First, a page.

Nearly one in 10 U.S. children who play video games might be growing addicted to the pastime, AFP reports. A study released by the National Institute on Media and the Family at Iowa State University drew comparisons to compulsive gambling, concluding that some children lie, borrow money from friends, or dodge work to play video games. Researchers based their findings on a national sample of 1,178 people ages eight through 18, with the group containing nearly even numbers of boys and girls. Almost 90 percent of the youths polled said they played video games. Of these, 8.5 percent exhibited "pathological patterns of play" gauged by the presence of at least six of 11 clinical symptoms showing damage to family, social, school, or psychological functioning. A fifth of video gamers said they had botched schoolwork or done poorly on exams because they had spent time playing instead of focusing on academics. "It is certainly possible that pathological gaming causes poor school performance," the report maintains. "But, it is equally likely that children who have trouble at school seek to play games to experience feelings of mastery, or that attention problems cause both poor school performance and an attraction to games."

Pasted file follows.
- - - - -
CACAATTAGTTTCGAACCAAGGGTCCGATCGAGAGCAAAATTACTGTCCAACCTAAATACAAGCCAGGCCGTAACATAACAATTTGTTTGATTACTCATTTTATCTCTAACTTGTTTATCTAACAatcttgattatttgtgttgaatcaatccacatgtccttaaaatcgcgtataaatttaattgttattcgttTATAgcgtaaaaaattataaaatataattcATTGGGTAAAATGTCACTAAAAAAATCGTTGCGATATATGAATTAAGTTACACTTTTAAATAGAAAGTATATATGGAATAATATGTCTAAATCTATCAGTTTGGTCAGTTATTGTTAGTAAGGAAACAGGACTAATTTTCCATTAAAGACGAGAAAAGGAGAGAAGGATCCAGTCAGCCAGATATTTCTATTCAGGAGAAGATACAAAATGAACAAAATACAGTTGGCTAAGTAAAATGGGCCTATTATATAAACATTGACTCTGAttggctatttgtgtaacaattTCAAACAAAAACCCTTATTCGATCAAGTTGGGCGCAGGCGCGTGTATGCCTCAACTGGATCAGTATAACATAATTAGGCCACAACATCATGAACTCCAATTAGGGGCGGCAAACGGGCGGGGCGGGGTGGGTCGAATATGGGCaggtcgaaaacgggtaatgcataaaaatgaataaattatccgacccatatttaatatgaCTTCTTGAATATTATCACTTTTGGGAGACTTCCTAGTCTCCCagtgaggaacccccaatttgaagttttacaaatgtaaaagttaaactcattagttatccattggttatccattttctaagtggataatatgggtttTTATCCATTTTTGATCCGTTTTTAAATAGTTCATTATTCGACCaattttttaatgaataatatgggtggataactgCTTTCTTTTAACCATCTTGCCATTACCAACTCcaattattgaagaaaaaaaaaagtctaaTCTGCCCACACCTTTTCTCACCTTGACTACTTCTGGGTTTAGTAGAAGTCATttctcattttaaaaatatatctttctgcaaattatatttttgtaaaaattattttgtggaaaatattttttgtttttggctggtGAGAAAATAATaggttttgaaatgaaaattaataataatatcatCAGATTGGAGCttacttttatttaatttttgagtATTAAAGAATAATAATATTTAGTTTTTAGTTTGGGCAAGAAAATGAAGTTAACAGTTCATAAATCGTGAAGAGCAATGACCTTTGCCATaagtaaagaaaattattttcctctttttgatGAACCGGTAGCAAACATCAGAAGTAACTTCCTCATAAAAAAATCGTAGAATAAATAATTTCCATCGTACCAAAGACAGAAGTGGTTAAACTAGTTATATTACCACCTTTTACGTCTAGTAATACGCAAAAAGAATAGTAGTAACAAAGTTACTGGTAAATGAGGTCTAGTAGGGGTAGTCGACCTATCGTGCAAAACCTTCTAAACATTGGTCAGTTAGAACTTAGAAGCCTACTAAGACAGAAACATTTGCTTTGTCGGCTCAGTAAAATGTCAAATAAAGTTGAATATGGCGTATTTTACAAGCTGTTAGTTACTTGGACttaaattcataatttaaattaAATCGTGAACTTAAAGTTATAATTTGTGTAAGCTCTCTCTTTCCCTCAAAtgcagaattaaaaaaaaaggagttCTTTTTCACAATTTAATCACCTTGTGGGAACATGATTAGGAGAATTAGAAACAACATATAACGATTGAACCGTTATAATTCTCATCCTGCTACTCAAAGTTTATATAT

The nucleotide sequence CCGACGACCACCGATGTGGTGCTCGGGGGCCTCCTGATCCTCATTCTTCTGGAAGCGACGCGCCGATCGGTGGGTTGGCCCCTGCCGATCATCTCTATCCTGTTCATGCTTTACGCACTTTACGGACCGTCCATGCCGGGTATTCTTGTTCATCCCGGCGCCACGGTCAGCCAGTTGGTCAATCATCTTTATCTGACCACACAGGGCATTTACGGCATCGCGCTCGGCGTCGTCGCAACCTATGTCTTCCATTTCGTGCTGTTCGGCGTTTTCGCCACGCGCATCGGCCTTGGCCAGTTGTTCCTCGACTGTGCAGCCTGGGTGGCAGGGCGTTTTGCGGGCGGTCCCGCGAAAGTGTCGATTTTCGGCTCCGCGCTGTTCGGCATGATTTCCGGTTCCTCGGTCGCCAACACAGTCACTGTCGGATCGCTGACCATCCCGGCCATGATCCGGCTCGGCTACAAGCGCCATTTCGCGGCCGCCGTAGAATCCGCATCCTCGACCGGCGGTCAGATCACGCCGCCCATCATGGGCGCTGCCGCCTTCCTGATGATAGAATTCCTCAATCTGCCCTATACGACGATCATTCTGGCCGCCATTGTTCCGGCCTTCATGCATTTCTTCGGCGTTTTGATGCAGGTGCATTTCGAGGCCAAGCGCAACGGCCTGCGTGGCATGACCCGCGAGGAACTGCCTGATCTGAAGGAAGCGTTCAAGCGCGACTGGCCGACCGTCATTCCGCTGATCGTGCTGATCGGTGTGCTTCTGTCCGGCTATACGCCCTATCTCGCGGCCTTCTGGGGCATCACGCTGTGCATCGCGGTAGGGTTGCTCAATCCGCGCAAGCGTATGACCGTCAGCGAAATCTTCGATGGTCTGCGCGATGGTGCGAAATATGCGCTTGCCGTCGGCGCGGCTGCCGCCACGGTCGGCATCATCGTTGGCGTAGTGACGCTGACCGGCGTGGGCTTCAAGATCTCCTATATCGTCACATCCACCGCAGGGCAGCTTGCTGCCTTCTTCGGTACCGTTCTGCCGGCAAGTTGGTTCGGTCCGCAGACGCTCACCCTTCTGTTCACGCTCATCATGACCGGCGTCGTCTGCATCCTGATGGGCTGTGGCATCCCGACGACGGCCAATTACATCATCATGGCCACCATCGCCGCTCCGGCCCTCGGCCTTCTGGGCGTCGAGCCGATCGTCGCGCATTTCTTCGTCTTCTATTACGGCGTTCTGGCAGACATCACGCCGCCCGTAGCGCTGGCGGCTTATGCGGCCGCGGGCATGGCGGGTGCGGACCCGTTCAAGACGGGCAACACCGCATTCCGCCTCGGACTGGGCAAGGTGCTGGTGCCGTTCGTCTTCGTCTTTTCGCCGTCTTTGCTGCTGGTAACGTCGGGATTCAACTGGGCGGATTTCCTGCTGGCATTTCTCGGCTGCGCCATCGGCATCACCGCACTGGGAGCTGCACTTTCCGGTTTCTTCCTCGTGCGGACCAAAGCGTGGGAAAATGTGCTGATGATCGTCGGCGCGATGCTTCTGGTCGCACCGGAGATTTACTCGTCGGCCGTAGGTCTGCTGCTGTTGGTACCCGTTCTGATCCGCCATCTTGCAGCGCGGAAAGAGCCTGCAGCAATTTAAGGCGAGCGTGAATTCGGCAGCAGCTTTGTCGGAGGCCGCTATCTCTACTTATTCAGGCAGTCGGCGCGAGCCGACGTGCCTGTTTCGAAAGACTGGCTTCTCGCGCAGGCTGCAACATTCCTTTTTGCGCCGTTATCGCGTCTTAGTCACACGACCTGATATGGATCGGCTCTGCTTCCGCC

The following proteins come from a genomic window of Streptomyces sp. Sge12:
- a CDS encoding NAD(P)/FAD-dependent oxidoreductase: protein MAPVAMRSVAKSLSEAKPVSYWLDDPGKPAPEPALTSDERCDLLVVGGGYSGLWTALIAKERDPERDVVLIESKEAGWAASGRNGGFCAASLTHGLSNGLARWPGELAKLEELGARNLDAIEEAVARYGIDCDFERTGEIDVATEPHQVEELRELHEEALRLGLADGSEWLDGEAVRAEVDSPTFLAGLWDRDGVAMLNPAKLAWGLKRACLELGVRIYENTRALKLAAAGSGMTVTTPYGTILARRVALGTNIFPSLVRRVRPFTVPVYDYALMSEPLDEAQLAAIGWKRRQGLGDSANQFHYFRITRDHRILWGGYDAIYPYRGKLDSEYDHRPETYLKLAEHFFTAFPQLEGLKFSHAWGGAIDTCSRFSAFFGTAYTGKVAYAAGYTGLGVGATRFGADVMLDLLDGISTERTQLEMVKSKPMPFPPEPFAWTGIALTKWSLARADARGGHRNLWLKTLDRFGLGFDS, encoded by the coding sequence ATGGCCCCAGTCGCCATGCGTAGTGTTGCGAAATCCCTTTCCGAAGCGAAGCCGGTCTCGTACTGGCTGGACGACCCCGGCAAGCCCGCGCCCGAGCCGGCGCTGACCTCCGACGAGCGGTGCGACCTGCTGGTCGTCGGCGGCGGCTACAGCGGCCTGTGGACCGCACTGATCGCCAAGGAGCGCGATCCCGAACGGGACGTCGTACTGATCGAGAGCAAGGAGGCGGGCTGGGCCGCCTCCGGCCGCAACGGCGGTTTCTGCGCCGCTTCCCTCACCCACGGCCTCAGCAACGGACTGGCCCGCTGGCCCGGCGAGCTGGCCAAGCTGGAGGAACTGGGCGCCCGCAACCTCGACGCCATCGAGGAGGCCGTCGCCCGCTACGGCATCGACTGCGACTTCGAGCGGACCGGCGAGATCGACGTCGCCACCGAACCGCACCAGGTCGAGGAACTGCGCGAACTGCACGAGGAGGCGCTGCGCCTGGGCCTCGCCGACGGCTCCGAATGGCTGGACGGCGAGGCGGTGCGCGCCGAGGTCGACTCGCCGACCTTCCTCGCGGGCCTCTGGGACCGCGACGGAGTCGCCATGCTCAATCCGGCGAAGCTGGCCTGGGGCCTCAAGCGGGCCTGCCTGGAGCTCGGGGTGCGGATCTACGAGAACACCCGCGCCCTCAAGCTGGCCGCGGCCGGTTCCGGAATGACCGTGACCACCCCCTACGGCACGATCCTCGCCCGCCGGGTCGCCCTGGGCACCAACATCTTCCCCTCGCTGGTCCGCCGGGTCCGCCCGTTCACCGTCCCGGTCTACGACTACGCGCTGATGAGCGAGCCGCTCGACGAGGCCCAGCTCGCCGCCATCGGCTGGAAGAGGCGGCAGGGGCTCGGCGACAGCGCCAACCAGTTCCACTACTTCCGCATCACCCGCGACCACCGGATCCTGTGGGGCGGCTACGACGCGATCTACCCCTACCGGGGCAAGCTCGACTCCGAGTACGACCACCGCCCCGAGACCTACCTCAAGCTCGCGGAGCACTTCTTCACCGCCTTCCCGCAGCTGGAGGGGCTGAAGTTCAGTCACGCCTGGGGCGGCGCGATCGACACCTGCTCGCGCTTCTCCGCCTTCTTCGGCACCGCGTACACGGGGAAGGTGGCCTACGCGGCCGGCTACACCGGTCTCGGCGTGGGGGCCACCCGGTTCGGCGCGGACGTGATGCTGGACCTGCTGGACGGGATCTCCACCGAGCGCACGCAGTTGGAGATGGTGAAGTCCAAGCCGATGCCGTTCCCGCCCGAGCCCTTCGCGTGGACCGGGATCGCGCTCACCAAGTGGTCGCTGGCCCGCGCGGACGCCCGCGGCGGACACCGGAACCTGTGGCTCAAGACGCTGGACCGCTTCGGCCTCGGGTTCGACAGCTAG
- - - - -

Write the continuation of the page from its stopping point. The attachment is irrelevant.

- Top trends: Improve graduation rates and retention - August 8, 2019
- Learn how this university adopted a successful data-driven strategy for inclusive learning - June 17, 2019
- Stunning: 56 percent of institutions will struggle to meet recruitment targets due to visa, travel restrictions - September 29, 2017